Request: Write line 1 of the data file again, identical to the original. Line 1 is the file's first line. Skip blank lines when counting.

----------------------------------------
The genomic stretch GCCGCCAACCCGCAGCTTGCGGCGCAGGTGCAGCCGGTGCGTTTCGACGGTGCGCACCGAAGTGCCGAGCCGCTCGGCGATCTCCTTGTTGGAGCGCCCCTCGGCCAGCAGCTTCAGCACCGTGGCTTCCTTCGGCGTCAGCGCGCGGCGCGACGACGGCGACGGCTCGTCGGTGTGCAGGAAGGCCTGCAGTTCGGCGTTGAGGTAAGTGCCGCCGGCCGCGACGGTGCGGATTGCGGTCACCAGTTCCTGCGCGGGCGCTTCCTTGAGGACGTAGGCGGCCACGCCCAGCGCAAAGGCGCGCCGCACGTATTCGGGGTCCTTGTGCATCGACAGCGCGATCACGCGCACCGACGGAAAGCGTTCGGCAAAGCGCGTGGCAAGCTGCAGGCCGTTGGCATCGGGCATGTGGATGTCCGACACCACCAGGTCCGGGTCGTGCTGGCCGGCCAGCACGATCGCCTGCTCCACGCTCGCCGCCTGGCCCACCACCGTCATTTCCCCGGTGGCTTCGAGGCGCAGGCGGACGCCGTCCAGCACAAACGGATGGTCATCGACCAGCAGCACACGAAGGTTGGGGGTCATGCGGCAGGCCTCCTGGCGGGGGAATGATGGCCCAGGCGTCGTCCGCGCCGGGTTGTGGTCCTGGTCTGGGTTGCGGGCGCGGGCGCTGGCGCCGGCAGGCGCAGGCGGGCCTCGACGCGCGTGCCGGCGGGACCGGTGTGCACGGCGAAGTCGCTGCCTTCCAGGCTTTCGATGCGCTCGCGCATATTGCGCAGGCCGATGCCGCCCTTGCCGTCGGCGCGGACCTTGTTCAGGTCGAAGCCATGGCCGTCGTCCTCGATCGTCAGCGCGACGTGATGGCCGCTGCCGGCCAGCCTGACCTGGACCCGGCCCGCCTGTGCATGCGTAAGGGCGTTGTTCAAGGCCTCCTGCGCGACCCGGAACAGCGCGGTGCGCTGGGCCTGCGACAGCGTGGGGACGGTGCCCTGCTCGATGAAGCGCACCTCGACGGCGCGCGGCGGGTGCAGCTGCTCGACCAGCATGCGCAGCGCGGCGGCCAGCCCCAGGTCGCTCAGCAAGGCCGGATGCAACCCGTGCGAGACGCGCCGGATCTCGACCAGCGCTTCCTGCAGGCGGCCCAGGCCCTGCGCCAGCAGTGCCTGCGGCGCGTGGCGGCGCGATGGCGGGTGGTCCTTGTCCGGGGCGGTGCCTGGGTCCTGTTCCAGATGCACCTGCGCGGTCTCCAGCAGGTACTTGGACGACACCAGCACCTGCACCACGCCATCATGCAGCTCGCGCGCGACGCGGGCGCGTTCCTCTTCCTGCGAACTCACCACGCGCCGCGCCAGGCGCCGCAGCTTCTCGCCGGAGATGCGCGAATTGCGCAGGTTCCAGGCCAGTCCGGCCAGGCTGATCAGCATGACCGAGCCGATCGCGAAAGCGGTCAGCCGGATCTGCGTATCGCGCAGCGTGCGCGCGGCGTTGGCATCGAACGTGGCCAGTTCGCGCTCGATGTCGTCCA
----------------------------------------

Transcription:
The genomic stretch GCCGCCAACCCGCAGCTTGCGGCGCAGGTGCAGCCGGTGCGTTTCGACGGTGCGCACCGAAGTGCCGAGCCGCTCGGCGATCTCCTTGTTGGAGCGCCCCTCGGCCAGCAGCTTCAGCACCGTGGCTTCCTTCGGCGTCAGCGCGCGGCGCGACGACGGCGACGGCTCGTCGGTGTGCAGGAAGGCCTGCAGTTCGGCGTTGAGGTAAGTGCCGCCGGCCGCGACGGTGCGGATTGCGGTCACCAGTTCCTGCGCGGGCGCTTCCTTGAGGACGTAGGCGGCCACGCCCAGCGCAAAGGCGCGCCGCACGTATTCGGGGTCCTTGTGCATCGACAGCGCGATCACGCGCACCGACGGAAAGCGTTCGGCAAAGCGCGTGGCAAGCTGCAGGCCGTTGGCATCGGGCATGTGGATGTCCGACACCACCAGGTCCGGGTCGTGCTGGCCGGCCAGCACGATCGCCTGCTCCACGCTCGCCGCCTGGCCCACCACCGTCATTTCCCCGGTGGCTTCGAGGCGCAGGCGGACGCCGTCCAGCACAAACGGATGGTCATCGACCAGCAGCACACGAAGGTTGGGGGTCATGCGGCAGGCCTCCTGGCGGGGGAATGATGGCCCAGGCGTCGTCCGCGCCGGGTTGTGGTCCTGGTCTGGGTTGCGGGCGCGGGCGCTGGCGCCGGCAGGCGCAGGCGGGCCTCGACGCGCGTGCCGGCGGGACCGGTGTGCACGGCGAAGTCGCTGCCTTCCAGGCTTTCGATGCGCTCGCGCATATTGCGCAGGCCGATGCCGCCCTTGCCGTCGGCGCGGACCTTGTTCAGGTCGAAGCCATGGCCGTCGTCCTCGATCGTCAGCGCGACGTGATGGCCGCTGCCGGCCAGCCTGACCTGGACCCGGCCCGCCTGTGCATGCGTAAGGGCGTTGTTCAAGGCCTCCTGCGCGACCCGGAACAGCGCGGTGCGCTGGGCCTGCGACAGCGTGGGGACGGTGCCCTGCTCGATGAAGCGCACCTCGACGGCGCGCGGCGGGTGCAGCTGCTCGACCAGCATGCGCAGCGCGGCGGCCAGCCCCAGGTCGCTCAGCAAGGCCGGATGCAACCCGTGCGAGACGCGCCGGATCTCGACCAGCGCTTCCTGCAGGCGGCCCAGGCCCTGCGCCAGCAGTGCCTGCGGCGCGTGGCGGCGCGATGGCGGGTGGTCCTTGTCCGGGGCGGTGCCTGGGTCCTGTTCCAGATGCACCTGCGCGGTCTCCAGCAGGTACTTGGACGACACCAGCACCTGCACCACGCCATCATGCAGCTCGCGCGCGACGCGGGCGCGTTCCTCTTCCTGCGAACTCACCACGCGCCGCGCCAGGCGCCGCAGCTTCTCGCCGGAGATGCGCGAATTGCGCAGGTTCCAGGCCAGTCCGGCCAGGCTGATCAGCATGACCGAGCCGATCGCGAAAGCGGTCAGCCGGATCTGCGTATCGCGCAGCGTGCGCGCGGCGTTGGCATCGAACGTGGCCAGTTCGCGCTCGATGTCGTCCA